By Amanda Ensinger
The Franklin Township trustees and Police Chief Byron Smith discussed the police levy at a recent board meeting.
The police department is asking voters to approve a 7-mill police levy on Nov. 2. The five-year, timed levy would replace an existing timed levy that is set to expire at the end of 2022, as well as add an additional 3-mills to the levy.
“If the levy does not pass, we will need to release the part-time officers and possibly lose third shift,” Smith said.
The police chief said other cuts to service were possible as well.
This is the second time the department has asked for a levy this year. In the spring, residents rejected a 7.37-mill permanent levy.
At the time the levy failed, Smith said the department would have to cut the third shift to operate within its means. However, those cuts have not yet taken place.
The department currently has two other permanent levies it collects from township taxpayers. Those two levies bring in approximately $700,000 a year for the department.
Smith said the funds from the levy would be used for operational expenses, including paying for salaries, equipment and other department needs.
Police officials hope the community will support the levy this time around, but some voters are still against the extra taxes.
“I am not sure where my taxes are going. So my standpoint is simple – police enforcement in our community is extremely important, however the current police situation seems wasteful and unnecessary,” said Tennie Deibel, Franklin Township resident.
“I am a huge supporter of law enforcement, but I am not in favor of another tax hike,” said David Byers, township resident. “I may consider voting for a police levy in the future but not this year.”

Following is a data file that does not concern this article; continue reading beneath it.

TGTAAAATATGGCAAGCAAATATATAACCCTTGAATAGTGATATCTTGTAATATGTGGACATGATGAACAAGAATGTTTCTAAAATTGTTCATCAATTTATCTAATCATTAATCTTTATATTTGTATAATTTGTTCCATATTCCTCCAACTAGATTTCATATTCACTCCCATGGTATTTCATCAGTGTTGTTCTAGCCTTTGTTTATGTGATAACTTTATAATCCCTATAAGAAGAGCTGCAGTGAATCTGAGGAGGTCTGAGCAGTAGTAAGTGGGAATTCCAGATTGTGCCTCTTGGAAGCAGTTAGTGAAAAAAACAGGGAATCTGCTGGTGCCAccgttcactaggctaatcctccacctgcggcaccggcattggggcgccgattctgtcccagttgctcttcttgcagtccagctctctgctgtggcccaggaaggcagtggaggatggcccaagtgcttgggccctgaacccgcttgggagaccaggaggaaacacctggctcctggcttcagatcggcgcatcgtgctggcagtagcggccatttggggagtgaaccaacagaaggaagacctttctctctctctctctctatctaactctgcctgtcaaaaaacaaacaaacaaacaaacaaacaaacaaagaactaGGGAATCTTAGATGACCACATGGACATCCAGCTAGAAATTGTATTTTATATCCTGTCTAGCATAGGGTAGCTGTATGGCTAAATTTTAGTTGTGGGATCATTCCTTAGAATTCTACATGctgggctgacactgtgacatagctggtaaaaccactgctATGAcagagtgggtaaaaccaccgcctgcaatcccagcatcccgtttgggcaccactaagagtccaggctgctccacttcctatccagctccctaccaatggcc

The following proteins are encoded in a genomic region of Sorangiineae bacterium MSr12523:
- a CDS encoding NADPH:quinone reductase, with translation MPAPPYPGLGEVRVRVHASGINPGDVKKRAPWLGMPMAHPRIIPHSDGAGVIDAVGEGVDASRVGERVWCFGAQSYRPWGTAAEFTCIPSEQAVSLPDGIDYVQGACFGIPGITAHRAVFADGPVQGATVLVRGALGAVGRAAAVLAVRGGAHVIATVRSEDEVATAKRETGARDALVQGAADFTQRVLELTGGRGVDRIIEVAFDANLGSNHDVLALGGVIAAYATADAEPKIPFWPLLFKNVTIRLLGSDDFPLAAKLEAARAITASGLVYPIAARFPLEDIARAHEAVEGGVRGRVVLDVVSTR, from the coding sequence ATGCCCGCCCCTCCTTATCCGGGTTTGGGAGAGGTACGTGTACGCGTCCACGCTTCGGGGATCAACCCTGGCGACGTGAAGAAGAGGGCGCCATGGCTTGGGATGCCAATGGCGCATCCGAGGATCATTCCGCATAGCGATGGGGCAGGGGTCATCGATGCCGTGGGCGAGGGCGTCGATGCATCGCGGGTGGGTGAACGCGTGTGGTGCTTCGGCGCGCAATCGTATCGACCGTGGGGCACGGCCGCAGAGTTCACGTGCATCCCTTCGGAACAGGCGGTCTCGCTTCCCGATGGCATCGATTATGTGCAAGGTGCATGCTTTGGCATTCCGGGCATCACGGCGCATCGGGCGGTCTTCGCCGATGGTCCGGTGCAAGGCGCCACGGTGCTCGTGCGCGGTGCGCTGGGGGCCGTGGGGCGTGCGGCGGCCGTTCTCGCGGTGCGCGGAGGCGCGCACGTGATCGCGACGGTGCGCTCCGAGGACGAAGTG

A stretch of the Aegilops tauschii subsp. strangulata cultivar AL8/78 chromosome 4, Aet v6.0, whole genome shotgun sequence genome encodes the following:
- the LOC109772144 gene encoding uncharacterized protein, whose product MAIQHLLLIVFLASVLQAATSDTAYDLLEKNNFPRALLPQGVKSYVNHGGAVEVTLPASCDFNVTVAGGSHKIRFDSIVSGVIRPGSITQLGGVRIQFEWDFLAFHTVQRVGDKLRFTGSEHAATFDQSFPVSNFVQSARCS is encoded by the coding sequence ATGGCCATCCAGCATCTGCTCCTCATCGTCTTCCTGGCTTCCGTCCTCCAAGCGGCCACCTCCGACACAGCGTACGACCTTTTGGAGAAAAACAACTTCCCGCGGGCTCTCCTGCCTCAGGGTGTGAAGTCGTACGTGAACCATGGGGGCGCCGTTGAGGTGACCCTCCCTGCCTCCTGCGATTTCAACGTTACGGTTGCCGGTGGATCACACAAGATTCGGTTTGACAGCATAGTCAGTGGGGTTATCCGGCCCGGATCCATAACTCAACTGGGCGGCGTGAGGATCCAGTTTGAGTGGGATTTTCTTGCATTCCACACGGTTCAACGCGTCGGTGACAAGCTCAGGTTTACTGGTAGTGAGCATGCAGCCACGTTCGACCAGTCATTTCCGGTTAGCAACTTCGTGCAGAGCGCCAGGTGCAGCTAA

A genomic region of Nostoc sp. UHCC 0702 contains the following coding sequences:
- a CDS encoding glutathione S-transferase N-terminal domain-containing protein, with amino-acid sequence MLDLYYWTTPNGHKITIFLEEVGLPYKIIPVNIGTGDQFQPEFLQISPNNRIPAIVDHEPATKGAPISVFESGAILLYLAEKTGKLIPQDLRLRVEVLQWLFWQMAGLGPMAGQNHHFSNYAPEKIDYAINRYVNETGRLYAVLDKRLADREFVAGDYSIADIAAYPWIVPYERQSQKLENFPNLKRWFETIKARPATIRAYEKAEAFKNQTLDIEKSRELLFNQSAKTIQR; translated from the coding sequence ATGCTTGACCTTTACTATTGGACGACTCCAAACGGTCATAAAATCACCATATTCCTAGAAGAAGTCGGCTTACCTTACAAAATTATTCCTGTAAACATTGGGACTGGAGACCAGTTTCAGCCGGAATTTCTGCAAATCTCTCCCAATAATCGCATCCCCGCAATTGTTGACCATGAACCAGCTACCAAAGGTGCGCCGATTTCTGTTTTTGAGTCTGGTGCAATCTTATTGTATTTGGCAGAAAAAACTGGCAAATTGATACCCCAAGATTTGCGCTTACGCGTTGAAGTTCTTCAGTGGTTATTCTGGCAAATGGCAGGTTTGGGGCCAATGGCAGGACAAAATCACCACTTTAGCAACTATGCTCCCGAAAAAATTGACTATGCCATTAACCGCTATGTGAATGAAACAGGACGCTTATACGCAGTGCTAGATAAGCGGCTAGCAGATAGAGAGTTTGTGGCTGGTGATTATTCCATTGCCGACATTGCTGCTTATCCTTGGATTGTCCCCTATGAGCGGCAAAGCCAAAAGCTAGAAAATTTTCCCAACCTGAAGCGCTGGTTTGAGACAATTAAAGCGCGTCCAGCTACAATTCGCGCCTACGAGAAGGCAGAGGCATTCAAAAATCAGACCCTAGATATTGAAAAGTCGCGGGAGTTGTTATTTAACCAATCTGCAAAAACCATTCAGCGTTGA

For more information on the Franklin Township Police Department levy, visit franklin-township.com.
In other news, Smith said he met with the principal of Columbus Preparatory Academy to discuss traffic issues. Located at 3330 Chippewa St., Smith said there has been numerous complaints about the intersection of N. Hague Avenue and Chippewa Street because of the school.
“The school is facing a lot of traffic issues since increasing their grade levels from K through 8 to K through 12,” Smith said. “The leaders of the school did not take into consideration the increase in the number of cars that would occur with the increase in grade levels being offered.”
Smith said that during dismissal time, the school ties up traffic on N. Hague Avenue to a point where an emergency vehicle could not get through. Smith said he will be speaking with the Franklin County Engineer’s Office to see what guidance it could provide.